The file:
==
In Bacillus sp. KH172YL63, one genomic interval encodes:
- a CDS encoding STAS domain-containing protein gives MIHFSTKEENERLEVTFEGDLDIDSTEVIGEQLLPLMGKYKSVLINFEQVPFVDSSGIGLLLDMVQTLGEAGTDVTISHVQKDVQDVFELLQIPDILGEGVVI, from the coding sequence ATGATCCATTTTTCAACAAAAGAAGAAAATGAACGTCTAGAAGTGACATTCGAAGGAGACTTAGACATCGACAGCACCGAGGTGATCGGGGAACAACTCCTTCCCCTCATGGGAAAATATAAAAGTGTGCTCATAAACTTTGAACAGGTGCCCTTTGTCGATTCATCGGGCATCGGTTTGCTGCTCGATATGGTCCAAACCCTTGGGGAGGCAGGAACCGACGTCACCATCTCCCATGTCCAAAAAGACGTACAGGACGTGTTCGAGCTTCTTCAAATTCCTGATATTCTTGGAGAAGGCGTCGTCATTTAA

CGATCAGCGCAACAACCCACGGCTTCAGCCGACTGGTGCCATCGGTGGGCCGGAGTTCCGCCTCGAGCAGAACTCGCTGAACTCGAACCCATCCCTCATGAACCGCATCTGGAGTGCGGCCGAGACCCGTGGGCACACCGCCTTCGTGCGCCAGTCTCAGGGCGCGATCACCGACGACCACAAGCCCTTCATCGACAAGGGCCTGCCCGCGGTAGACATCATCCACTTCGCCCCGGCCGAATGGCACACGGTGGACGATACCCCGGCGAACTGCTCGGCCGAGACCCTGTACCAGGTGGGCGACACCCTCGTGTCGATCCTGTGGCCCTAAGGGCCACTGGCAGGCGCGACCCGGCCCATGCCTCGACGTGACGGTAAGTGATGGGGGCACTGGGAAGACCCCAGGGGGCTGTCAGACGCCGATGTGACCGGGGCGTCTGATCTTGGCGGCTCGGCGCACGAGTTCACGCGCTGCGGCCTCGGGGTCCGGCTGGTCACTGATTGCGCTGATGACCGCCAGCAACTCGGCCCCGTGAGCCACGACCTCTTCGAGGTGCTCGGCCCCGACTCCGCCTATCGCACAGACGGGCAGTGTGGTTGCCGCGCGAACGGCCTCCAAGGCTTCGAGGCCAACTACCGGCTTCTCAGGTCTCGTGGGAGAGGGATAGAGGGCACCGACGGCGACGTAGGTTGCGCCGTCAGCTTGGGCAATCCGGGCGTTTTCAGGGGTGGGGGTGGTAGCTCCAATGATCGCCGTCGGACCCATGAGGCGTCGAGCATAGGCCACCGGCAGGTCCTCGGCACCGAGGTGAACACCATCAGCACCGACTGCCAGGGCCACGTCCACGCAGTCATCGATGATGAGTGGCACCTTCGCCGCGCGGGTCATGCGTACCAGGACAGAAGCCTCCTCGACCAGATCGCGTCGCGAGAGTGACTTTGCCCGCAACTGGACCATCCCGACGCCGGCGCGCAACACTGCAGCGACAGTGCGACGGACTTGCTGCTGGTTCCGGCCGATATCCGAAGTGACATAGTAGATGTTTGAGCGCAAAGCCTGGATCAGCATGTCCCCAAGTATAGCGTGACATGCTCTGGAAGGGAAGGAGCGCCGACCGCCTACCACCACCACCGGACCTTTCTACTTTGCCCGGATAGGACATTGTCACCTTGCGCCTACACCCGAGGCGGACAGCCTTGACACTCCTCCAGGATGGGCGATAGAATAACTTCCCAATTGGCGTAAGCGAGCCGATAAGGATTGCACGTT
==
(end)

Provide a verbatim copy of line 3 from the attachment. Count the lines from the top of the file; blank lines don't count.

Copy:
CGATCAGCGCAACAACCCACGGCTTCAGCCGACTGGTGCCATCGGTGGGCCGGAGTTCCGCCTCGAGCAGAACTCGCTGAACTCGAACCCATCCCTCATGAACCGCATCTGGAGTGCGGCCGAGACCCGTGGGCACACCGCCTTCGTGCGCCAGTCTCAGGGCGCGATCACCGACGACCACAAGCCCTTCATCGACAAGGGCCTGCCCGCGGTAGACATCATCCACTTCGCCCCGGCCGAATGGCACACGGTGGACGATACCCCGGCGAACTGCTCGGCCGAGACCCTGTACCAGGTGGGCGACACCCTCGTGTCGATCCTGTGGCCCTAAGGGCCACTGGCAGGCGCGACCCGGCCCATGCCTCGACGTGACGGTAAGTGATGGGGGCACTGGGAAGACCCCAGGGGGCTGTCAGACGCCGATGTGACCGGGGCGTCTGATCTTGGCGGCTCGGCGCACGAGTTCACGCGCTGCGGCCTCGGGGTCCGGCTGGTCACTGATTGCGCTGATGACCGCCAGCAACTCGGCCCCGTGAGCCACGACCTCTTCGAGGTGCTCGGCCCCGACTCCGCCTATCGCACAGACGGGCAGTGTGGTTGCCGCGCGAACGGCCTCCAAGGCTTCGAGGCCAACTACCGGCTTCTCAGGTCTCGTGGGAGAGGGATAGAGGGCACCGACGGCGACGTAGGTTGCGCCGTCAGCTTGGGCAATCCGGGCGTTTTCAGGGGTGGGGGTGGTAGCTCCAATGATCGCCGTCGGACCCATGAGGCGTCGAGCATAGGCCACCGGCAGGTCCTCGGCACCGAGGTGAACACCATCAGCACCGACTGCCAGGGCCACGTCCACGCAGTCATCGATGATGAGTGGCACCTTCGCCGCGCGGGTCATGCGTACCAGGACAGAAGCCTCCTCGACCAGATCGCGTCGCGAGAGTGACTTTGCCCGCAACTGGACCATCCCGACGCCGGCGCGCAACACTGCAGCGACAGTGCGACGGACTTGCTGCTGGTTCCGGCCGATATCCGAAGTGACATAGTAGATGTTTGAGCGCAAAGCCTGGATCAGCATGTCCCCAAGTATAGCGTGACATGCTCTGGAAGGGAAGGAGCGCCGACCGCCTACCACCACCACCGGACCTTTCTACTTTGCCCGGATAGGACATTGTCACCTTGCGCCTACACCCGAGGCGGACAGCCTTGACACTCCTCCAGGATGGGCGATAGAATAACTTCCCAATTGGCGTAAGCGAGCCGATAAGGATTGCACGTT